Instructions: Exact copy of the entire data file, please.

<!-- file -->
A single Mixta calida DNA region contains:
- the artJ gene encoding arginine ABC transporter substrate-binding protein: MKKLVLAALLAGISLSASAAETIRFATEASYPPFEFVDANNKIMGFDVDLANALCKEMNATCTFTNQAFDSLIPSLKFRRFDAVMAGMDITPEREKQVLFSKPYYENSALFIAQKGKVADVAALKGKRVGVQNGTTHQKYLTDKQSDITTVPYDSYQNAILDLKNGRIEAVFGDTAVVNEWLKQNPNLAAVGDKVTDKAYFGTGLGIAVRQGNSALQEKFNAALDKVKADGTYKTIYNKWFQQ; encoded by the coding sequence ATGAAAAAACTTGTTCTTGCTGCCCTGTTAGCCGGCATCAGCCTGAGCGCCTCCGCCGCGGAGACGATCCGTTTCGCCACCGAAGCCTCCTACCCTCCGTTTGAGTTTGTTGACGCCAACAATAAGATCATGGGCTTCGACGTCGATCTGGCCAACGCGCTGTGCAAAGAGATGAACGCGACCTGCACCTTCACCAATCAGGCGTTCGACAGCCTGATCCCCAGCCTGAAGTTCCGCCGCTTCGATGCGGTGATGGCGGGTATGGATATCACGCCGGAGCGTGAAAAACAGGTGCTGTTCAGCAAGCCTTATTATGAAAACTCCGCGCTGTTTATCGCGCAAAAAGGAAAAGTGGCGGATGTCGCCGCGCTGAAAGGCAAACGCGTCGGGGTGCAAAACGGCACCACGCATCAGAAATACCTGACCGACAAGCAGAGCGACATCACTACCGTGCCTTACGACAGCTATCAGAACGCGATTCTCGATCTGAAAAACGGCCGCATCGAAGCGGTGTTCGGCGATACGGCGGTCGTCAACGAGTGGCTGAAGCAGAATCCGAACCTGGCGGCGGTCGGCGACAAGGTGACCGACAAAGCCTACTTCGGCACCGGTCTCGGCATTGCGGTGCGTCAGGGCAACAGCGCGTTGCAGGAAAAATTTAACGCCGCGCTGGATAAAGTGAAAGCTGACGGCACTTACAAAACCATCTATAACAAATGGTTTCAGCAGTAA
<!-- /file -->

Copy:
A single Mixta calida DNA region contains:
- the artJ gene encoding arginine ABC transporter substrate-binding protein: MKKLVLAALLAGISLSASAAETIRFATEASYPPFEFVDANNKIMGFDVDLANALCKEMNATCTFTNQAFDSLIPSLKFRRFDAVMAGMDITPEREKQVLFSKPYYENSALFIAQKGKVADVAALKGKRVGVQNGTTHQKYLTDKQSDITTVPYDSYQNAILDLKNGRIEAVFGDTAVVNEWLKQNPNLAAVGDKVTDKAYFGTGLGIAVRQGNSALQEKFNAALDKVKADGTYKTIYNKWFQQ; encoded by the coding sequence ATGAAAAAACTTGTTCTTGCTGCCCTGTTAGCCGGCATCAGCCTGAGCGCCTCCGCCGCGGAGACGATCCGTTTCGCCACCGAAGCCTCCTACCCTCCGTTTGAGTTTGTTGACGCCAACAATAAGATCATGGGCTTCGACGTCGATCTGGCCAACGCGCTGTGCAAAGAGATGAACGCGACCTGCACCTTCACCAATCAGGCGTTCGACAGCCTGATCCCCAGCCTGAAGTTCCGCCGCTTCGATGCGGTGATGGCGGGTATGGATATCACGCCGGAGCGTGAAAAACAGGTGCTGTTCAGCAAGCCTTATTATGAAAACTCCGCGCTGTTTATCGCGCAAAAAGGAAAAGTGGCGGATGTCGCCGCGCTGAAAGGCAAACGCGTCGGGGTGCAAAACGGCACCACGCATCAGAAATACCTGACCGACAAGCAGAGCGACATCACTACCGTGCCTTACGACAGCTATCAGAACGCGATTCTCGATCTGAAAAACGGCCGCATCGAAGCGGTGTTCGGCGATACGGCGGTCGTCAACGAGTGGCTGAAGCAGAATCCGAACCTGGCGGCGGTCGGCGACAAGGTGACCGACAAAGCCTACTTCGGCACCGGTCTCGGCATTGCGGTGCGTCAGGGCAACAGCGCGTTGCAGGAAAAATTTAACGCCGCGCTGGATAAAGTGAAAGCTGACGGCACTTACAAAACCATCTATAACAAATGGTTTCAGCAGTAA